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War Economy

Incentives to Inefficiency

Incentives to Inefficiency

High profits under war contracts were inequitable in a country where rigid stabilisation had been accepted by some other groups of income earners. Weighing much more heavily against the special wartime contracts was the fact that many of them did not make page 362 for speed in completing work. Contracts which provided for payment of labour and costs of materials plus a percentage provided an incentive to inefficiency and spinning out the job. The higher the cost of the job the higher the profit mark-up would be. The incentive for the contractor to save labour time, to conserve materials or to watch wage rates, materials prices and sub-contractors’ costs was gone. In fact any increase in these costs profited the contractor. He received his mark-up on the extra cost. Contracts of this type may well have speeded the allocation of work—for a time some contractors would accept nothing else. They were not designed to hasten the completion of the work.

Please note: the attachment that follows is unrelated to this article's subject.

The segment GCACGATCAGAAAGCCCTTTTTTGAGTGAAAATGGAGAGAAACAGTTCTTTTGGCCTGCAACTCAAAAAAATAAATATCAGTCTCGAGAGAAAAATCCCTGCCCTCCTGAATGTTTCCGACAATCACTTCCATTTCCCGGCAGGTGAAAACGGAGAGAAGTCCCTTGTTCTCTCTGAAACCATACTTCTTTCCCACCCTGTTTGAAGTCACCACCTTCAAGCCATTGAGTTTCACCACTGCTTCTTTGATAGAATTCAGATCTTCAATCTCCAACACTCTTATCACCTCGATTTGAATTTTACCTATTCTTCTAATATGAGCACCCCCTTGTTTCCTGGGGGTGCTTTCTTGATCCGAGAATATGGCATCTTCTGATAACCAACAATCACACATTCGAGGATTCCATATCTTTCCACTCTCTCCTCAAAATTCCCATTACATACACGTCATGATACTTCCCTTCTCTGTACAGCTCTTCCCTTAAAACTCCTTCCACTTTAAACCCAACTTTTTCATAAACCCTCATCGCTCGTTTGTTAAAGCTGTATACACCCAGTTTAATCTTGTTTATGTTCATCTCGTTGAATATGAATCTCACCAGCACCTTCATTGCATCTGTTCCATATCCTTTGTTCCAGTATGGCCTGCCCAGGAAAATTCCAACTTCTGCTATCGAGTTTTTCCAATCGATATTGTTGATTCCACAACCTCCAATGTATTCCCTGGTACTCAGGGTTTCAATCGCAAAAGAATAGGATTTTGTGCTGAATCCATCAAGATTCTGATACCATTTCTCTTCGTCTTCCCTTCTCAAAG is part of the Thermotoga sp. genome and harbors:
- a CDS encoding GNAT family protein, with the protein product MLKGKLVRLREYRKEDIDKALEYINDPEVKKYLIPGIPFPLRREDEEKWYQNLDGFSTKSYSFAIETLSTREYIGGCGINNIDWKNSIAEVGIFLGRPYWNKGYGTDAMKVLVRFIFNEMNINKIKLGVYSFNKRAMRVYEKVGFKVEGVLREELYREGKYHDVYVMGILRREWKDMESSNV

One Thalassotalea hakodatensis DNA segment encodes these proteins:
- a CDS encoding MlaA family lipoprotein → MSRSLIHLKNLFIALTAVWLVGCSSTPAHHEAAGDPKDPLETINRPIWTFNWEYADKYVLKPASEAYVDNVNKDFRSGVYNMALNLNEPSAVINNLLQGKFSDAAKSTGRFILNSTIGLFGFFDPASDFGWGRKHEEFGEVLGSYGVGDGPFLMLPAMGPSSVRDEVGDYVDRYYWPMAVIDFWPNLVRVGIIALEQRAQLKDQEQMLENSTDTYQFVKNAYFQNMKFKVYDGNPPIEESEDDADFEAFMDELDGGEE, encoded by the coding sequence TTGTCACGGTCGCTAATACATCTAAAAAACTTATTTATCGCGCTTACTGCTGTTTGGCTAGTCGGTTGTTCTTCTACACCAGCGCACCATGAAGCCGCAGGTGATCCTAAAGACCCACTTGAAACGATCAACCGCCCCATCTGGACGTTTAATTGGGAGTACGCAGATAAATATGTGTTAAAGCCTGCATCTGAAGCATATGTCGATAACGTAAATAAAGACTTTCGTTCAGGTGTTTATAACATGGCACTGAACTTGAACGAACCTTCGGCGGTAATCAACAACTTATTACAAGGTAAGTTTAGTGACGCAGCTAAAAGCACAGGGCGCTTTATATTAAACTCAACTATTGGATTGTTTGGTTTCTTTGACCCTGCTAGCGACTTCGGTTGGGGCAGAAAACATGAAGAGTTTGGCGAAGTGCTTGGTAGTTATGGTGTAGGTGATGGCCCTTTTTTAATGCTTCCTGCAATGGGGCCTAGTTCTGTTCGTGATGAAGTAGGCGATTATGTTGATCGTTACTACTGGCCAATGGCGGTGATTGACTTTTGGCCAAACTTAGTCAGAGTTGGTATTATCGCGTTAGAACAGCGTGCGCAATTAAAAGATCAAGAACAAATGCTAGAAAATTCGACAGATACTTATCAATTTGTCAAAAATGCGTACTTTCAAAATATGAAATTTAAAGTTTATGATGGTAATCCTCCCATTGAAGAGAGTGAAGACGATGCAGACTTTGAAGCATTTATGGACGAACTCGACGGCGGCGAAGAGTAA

While pressure of work was at its height, most of the modifications of the cost-plus types of contract did not succeed in removing their fundamental weakness. Attempts to improve wartime contracts involved, for the most part, forward estimates of costs, or at any rate of the profit element in them. The purpose was to avoid the disincentive effect of basing profits on actual costs and, if possible, to provide a profit incentive to keep costs within a fixed figure. Even where contractors were amenable, these attempts usually broke down, either because there was insufficient staff to make forward estimates or because forward estimates proved to be so wide of the mark that adjustments had to be made before the work was finished. Master schedules for defence construction work lost much of their effectiveness in the many cases where quantity estimates were not entered in advance. Target prices for ship construction work were often so far removed from actual costs that contract arrangements had to be adjusted before payment was made, a process which destroyed the original relationship between efficiency and profit.